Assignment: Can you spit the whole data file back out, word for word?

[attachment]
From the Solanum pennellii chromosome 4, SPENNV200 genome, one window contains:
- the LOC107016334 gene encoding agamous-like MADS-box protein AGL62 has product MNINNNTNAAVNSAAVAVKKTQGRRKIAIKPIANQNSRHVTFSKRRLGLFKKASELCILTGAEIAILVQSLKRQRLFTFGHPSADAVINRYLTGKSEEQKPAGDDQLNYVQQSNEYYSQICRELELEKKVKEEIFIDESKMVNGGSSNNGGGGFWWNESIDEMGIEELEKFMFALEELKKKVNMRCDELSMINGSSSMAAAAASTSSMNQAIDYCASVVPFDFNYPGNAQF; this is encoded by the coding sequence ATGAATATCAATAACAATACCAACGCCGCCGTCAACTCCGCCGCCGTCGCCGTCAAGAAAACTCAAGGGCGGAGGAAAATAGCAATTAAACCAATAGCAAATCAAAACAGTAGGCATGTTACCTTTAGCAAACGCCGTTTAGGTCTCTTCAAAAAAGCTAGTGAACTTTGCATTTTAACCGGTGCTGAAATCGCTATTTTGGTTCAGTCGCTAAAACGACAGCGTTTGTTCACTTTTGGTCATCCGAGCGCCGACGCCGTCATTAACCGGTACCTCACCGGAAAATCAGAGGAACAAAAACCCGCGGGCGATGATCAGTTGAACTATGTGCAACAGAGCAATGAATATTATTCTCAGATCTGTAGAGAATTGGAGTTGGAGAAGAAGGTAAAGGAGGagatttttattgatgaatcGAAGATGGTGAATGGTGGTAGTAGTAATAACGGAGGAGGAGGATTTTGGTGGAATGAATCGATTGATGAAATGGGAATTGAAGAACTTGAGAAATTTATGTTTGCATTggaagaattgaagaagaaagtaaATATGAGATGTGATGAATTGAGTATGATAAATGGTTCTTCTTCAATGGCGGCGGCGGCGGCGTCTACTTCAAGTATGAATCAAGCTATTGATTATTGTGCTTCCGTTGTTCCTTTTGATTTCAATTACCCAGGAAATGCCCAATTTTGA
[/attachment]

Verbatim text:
From the Solanum pennellii chromosome 4, SPENNV200 genome, one window contains:
- the LOC107016334 gene encoding agamous-like MADS-box protein AGL62 has product MNINNNTNAAVNSAAVAVKKTQGRRKIAIKPIANQNSRHVTFSKRRLGLFKKASELCILTGAEIAILVQSLKRQRLFTFGHPSADAVINRYLTGKSEEQKPAGDDQLNYVQQSNEYYSQICRELELEKKVKEEIFIDESKMVNGGSSNNGGGGFWWNESIDEMGIEELEKFMFALEELKKKVNMRCDELSMINGSSSMAAAAASTSSMNQAIDYCASVVPFDFNYPGNAQF; this is encoded by the coding sequence ATGAATATCAATAACAATACCAACGCCGCCGTCAACTCCGCCGCCGTCGCCGTCAAGAAAACTCAAGGGCGGAGGAAAATAGCAATTAAACCAATAGCAAATCAAAACAGTAGGCATGTTACCTTTAGCAAACGCCGTTTAGGTCTCTTCAAAAAAGCTAGTGAACTTTGCATTTTAACCGGTGCTGAAATCGCTATTTTGGTTCAGTCGCTAAAACGACAGCGTTTGTTCACTTTTGGTCATCCGAGCGCCGACGCCGTCATTAACCGGTACCTCACCGGAAAATCAGAGGAACAAAAACCCGCGGGCGATGATCAGTTGAACTATGTGCAACAGAGCAATGAATATTATTCTCAGATCTGTAGAGAATTGGAGTTGGAGAAGAAGGTAAAGGAGGagatttttattgatgaatcGAAGATGGTGAATGGTGGTAGTAGTAATAACGGAGGAGGAGGATTTTGGTGGAATGAATCGATTGATGAAATGGGAATTGAAGAACTTGAGAAATTTATGTTTGCATTggaagaattgaagaagaaagtaaATATGAGATGTGATGAATTGAGTATGATAAATGGTTCTTCTTCAATGGCGGCGGCGGCGGCGTCTACTTCAAGTATGAATCAAGCTATTGATTATTGTGCTTCCGTTGTTCCTTTTGATTTCAATTACCCAGGAAATGCCCAATTTTGA